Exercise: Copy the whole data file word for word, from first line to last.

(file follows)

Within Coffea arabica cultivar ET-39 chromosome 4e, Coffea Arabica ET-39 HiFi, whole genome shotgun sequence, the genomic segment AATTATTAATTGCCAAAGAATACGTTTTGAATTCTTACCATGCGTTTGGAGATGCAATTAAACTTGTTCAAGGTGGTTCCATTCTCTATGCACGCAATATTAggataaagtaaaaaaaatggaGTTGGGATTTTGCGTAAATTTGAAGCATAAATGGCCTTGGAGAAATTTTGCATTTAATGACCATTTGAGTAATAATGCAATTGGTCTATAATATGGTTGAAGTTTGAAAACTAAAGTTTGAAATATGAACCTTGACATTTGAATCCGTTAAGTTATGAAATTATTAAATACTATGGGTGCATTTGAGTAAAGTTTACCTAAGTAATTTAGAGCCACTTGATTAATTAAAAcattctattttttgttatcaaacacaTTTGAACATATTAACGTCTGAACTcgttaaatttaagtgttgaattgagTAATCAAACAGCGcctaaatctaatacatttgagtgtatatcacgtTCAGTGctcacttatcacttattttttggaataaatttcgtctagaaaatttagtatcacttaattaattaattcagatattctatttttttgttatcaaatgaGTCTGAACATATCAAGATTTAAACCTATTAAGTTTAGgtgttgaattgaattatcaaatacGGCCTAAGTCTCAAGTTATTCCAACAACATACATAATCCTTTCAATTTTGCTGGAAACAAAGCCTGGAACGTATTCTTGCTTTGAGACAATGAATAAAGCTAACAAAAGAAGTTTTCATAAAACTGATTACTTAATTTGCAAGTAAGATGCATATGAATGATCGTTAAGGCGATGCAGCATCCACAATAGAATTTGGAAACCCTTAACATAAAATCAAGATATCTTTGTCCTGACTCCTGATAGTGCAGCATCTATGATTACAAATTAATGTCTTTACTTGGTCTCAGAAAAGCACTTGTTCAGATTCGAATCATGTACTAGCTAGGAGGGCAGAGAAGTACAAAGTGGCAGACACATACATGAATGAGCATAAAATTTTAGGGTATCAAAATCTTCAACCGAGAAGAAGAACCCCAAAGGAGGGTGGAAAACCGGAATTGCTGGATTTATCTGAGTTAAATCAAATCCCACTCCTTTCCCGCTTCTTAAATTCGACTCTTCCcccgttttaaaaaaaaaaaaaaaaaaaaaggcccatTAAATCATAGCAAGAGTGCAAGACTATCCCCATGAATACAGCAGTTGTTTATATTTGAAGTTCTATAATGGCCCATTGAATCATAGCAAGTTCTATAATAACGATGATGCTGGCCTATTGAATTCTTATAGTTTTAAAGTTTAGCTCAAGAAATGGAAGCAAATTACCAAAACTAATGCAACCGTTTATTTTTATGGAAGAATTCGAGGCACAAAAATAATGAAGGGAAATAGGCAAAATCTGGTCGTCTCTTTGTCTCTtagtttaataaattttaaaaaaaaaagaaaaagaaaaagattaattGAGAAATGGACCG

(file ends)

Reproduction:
Within Coffea arabica cultivar ET-39 chromosome 4e, Coffea Arabica ET-39 HiFi, whole genome shotgun sequence, the genomic segment AATTATTAATTGCCAAAGAATACGTTTTGAATTCTTACCATGCGTTTGGAGATGCAATTAAACTTGTTCAAGGTGGTTCCATTCTCTATGCACGCAATATTAggataaagtaaaaaaaatggaGTTGGGATTTTGCGTAAATTTGAAGCATAAATGGCCTTGGAGAAATTTTGCATTTAATGACCATTTGAGTAATAATGCAATTGGTCTATAATATGGTTGAAGTTTGAAAACTAAAGTTTGAAATATGAACCTTGACATTTGAATCCGTTAAGTTATGAAATTATTAAATACTATGGGTGCATTTGAGTAAAGTTTACCTAAGTAATTTAGAGCCACTTGATTAATTAAAAcattctattttttgttatcaaacacaTTTGAACATATTAACGTCTGAACTcgttaaatttaagtgttgaattgagTAATCAAACAGCGcctaaatctaatacatttgagtgtatatcacgtTCAGTGctcacttatcacttattttttggaataaatttcgtctagaaaatttagtatcacttaattaattaattcagatattctatttttttgttatcaaatgaGTCTGAACATATCAAGATTTAAACCTATTAAGTTTAGgtgttgaattgaattatcaaatacGGCCTAAGTCTCAAGTTATTCCAACAACATACATAATCCTTTCAATTTTGCTGGAAACAAAGCCTGGAACGTATTCTTGCTTTGAGACAATGAATAAAGCTAACAAAAGAAGTTTTCATAAAACTGATTACTTAATTTGCAAGTAAGATGCATATGAATGATCGTTAAGGCGATGCAGCATCCACAATAGAATTTGGAAACCCTTAACATAAAATCAAGATATCTTTGTCCTGACTCCTGATAGTGCAGCATCTATGATTACAAATTAATGTCTTTACTTGGTCTCAGAAAAGCACTTGTTCAGATTCGAATCATGTACTAGCTAGGAGGGCAGAGAAGTACAAAGTGGCAGACACATACATGAATGAGCATAAAATTTTAGGGTATCAAAATCTTCAACCGAGAAGAAGAACCCCAAAGGAGGGTGGAAAACCGGAATTGCTGGATTTATCTGAGTTAAATCAAATCCCACTCCTTTCCCGCTTCTTAAATTCGACTCTTCCcccgttttaaaaaaaaaaaaaaaaaaaaaggcccatTAAATCATAGCAAGAGTGCAAGACTATCCCCATGAATACAGCAGTTGTTTATATTTGAAGTTCTATAATGGCCCATTGAATCATAGCAAGTTCTATAATAACGATGATGCTGGCCTATTGAATTCTTATAGTTTTAAAGTTTAGCTCAAGAAATGGAAGCAAATTACCAAAACTAATGCAACCGTTTATTTTTATGGAAGAATTCGAGGCACAAAAATAATGAAGGGAAATAGGCAAAATCTGGTCGTCTCTTTGTCTCTtagtttaataaattttaaaaaaaaaagaaaaagaaaaagattaattGAGAAATGGACCG